Exploring data with the theme builder

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Overview of the theme builder

The Theme builder tab enables you to explore relationships between your tagged observations, and then create themes based on these relationships. The data in the theme builder updates automatically whenever you create a session, add an observation or add a tag within that study. However, you’ll get the most out of exploring trends in your data once you’ve tagged a substantial number of observations, so we suggest doing this first.

To get the most use out of the theme builder, it’s best to start by exploring themes that relate to your key research objectives. You may want to look at your data from the perspective of:

  • major issues for each task, or steps in a workflow
  • the most significant observations based on those that have been starred during the session
  • parts of the test where participants ran into the most pain points
  • moments where participants experienced moments of delight
  • any suggestions, requests or ideas your participants had
  • patterns in existing behaviors reported by participants at the start of the session
  • finding quotes to support the outcomes of your study.

When exploring the relationships between different tags, pay attention to tags that have a strong relationship, as well as those that don’t. These can help you validate any assumptions you had prior to your research. For example, you may have had concerns that a new navigation will confuse users and find that, in fact, no one encountered any issues finding what they needed.

When your tag combinations start to reveal interesting patterns in your data, you can save these as a theme. Themes group together observations that relate to a similar topic. You can name your theme and add a description for additional context and help other team members understand what you’ve discovered.

How to use the filters

There are 4 layers of filters you can use to ‘ask questions’ and spot patterns in your observations: session name, segments, tags, and tasks if you’ve set them up. You can use one or more of these types depending on what you are looking to discover.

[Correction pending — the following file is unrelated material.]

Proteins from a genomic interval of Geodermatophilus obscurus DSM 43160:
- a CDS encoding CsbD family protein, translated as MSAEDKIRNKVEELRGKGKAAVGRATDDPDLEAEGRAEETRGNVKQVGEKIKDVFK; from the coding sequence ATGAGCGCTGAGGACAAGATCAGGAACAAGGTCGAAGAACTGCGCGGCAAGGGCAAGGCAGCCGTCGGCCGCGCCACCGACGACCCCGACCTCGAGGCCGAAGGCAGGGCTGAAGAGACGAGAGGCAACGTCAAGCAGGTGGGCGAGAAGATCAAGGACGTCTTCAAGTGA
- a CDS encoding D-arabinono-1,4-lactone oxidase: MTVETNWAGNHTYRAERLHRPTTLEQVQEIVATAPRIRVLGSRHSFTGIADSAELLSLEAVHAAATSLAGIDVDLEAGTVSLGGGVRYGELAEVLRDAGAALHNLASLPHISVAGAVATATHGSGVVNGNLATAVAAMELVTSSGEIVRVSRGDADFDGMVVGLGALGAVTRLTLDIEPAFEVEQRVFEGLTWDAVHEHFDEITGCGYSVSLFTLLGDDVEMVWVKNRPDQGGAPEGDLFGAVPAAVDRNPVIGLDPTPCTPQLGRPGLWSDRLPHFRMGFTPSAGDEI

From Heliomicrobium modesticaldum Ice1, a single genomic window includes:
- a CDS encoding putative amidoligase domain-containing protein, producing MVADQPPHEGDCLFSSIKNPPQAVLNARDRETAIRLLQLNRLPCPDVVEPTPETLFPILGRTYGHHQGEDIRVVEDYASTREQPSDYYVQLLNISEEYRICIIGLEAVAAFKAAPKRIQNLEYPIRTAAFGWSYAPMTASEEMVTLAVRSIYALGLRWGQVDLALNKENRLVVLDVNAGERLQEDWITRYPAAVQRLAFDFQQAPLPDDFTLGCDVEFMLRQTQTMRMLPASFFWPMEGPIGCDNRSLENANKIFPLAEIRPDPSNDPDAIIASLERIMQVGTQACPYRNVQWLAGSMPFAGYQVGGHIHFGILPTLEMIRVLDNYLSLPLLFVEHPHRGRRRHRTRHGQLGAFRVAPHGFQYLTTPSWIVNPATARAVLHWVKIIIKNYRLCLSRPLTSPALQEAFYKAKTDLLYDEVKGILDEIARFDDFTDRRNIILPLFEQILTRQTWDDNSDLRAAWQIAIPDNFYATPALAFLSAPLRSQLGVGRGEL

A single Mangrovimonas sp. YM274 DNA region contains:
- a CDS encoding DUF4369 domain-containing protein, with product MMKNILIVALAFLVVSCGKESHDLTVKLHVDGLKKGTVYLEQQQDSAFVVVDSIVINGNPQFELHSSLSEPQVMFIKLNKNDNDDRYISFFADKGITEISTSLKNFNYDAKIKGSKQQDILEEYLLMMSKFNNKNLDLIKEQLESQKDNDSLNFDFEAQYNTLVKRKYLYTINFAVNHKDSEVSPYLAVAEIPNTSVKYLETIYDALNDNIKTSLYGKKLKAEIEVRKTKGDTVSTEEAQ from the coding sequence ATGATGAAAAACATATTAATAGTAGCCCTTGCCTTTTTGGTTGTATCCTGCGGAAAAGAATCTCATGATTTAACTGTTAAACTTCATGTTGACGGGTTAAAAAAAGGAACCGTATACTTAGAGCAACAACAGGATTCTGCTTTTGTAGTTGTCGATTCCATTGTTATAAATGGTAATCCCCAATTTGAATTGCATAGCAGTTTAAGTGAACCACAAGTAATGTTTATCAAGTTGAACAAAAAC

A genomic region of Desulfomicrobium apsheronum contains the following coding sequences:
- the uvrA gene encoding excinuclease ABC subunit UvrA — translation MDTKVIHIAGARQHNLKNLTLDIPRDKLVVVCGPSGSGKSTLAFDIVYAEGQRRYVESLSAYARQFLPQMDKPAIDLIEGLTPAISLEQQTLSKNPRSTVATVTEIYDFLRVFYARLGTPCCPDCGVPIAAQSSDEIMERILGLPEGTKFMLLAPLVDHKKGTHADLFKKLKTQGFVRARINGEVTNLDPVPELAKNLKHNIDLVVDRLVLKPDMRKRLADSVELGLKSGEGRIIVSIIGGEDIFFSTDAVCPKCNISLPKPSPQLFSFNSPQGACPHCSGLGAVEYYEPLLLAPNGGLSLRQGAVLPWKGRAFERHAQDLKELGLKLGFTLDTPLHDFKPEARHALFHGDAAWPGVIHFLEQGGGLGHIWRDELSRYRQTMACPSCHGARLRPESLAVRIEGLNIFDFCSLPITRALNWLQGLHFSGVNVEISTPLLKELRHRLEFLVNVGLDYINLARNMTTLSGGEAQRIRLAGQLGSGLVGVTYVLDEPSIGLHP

Sessions lets you exclude entire sessions from the analysis. Got data from a participant that you’re not confident about? Leave it out for now until you can follow up.

Segments makes it simple to include or exclude multiple sessions based on the participant segment you created earlier. Only want to see data from people who matched a specific persona? You can do that here.

Tags help you spot connections across all your included sessions and segments, and is where the real power of Reframer lies. As an example, you might spot lots of observations that are tagged with both ‘frustrated’ and ‘login’, hinting that there’s a potential issue with your login screen.

Tasks lets you see all the observations that were captured during your pre-set usability testing tasks. For example, if you wanted to see how all your participants fared during Task 2, you can filter your observations by Task 2 only.

Select a tag in the Theme Builder to display all related observations on the right. As soon as you select a tag, you can create a theme by clicking ‘Save this theme’ and naming it.

In our example study, we’ve selected the tag ‘frustration’ because it’s one of the most common tags in the study so far. Now, only the 8 observations tagged with ‘frustration’ are shown in the right hand column.

We could create a theme with just this tag at this stage, or we can leave it unnamed for now and explore a few more relationships before committing.

Exploring relationships to create themes

​​The tag you’ve selected will influence part of what the Theme Builder shows you next. The list of tags will still display the number of observations each tag appears on, but it’ll now also display the number of observations each tag has in common with your selected tag.

You can refine your search by combining multiple tags. Once you have existing filters applied, the numbers next to the other tags will now indicate how many observations you might see if you combine them. 

► indicates how many observations this tag may have in common with your existing filters, i.e. narrowing with this tag.

◀ indicates how many additional observations this tag will add to your existing filters, i.e. broadening with this tag.


Interpreting the chord diagram

The chord diagram is a visual way to easily explore the relationships between your tagged observations and find key themes. You can choose to view all your tags, or exclude the ones you may not be interested in exploring right then and there.

The core of your Reframer analysis lies in the theme builder, which allows you to create themes by grouping observations that all relate to a similar topic or finding.

Using the theme builder, you can filter your observations by combinations of sessions and tags. When you select a tag, you’ll see all observations in your study that have been assigned that specific tag. From here, you can see any other tags that were used in combination with the one you selected, and broaden or narrow your selection to reveal relationships between them.

When you narrow your tag selection you can reveal observations that contain the specific tags you selected (for example, ‘T1_Login’ AND ‘delight’).

Exploring relationships between tagged observations to find themes

The chord diagram as a whole. Depending on the number of tags you have, this will be more or less complex than this example.